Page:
I would commend the film to anyone who has the opportunity to see it, and am grateful to have had that opportunity myself.

Sunday, 7 September 2008

What is the Church?

The question “What is a Christian?” leads (I would say, quite logically) to the question “What is the Church?” It is not, of course, the building – whether it be a grand cathedral with beautiful stained-glass windows and soaring spires, set in a hill overlooking the city or town in which it is set, or a small hall in the middle of a council housing-estate, and surrounded by towering blocks of 1950s flats/apartments. Such a structure is no more than the meeting-place of the local church.

The Church, in New Testament terms, is people – people who have made a conscious and deliberate decision to commit their lives to following, and serving, the Lord Jesus Christ. They are the saints who do not require any form of canonisation by any particular denomination, but who are made holy by the cleansing blood of the Lamb, shed at Calvary.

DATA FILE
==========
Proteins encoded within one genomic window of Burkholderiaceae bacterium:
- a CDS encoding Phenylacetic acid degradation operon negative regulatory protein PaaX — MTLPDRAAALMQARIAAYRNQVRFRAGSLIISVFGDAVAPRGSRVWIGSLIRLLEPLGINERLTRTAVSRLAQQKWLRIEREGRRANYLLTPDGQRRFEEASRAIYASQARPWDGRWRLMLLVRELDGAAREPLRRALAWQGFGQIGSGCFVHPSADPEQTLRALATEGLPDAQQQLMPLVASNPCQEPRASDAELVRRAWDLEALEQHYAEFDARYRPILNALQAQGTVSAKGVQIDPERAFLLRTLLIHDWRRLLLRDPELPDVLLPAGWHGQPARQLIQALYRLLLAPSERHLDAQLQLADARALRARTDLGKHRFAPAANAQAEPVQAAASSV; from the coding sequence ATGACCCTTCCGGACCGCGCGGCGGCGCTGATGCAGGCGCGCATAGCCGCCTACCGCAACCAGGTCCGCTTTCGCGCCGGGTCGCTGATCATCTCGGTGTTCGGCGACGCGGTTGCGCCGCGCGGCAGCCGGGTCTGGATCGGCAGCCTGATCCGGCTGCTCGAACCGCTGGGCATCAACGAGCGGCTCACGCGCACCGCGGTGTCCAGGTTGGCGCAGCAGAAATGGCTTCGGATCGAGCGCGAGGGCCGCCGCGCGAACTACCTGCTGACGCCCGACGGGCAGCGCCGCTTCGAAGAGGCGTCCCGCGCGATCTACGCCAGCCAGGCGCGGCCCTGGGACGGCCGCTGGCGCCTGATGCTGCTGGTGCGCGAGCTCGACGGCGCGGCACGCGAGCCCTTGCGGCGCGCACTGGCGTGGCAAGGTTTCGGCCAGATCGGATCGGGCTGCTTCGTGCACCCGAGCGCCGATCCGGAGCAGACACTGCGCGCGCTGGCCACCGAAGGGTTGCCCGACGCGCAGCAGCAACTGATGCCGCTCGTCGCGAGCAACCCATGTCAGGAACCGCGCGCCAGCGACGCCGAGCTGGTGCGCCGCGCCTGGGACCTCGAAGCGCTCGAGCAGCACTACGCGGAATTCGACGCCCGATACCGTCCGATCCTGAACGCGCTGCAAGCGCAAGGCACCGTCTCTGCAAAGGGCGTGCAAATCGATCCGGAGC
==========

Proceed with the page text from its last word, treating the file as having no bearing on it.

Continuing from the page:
Just as we may find a number of descriptions of the Christian within the pages of God’s written Word, so there are a number of descriptions of the Church. One of these is a Body. Indeed, we are told, quite clearly, that the Church is the very Body of the Lord, Jesus Christ. (Rom.12:5; I Cor.12:27)

Of course, apart (possibly!!) from an amoeba, or some other such creature, a body is made up of a number of parts. My human body has a head; a torso; legs; arms; feet; hands; internal organs; etc., etc. And the Church is no different! “Just as our bodies have many parts and each part has a special function, so it is with Christ's body . We are many parts of one body, …” (Rom 12:4-5; see also I Cor.12:12ff).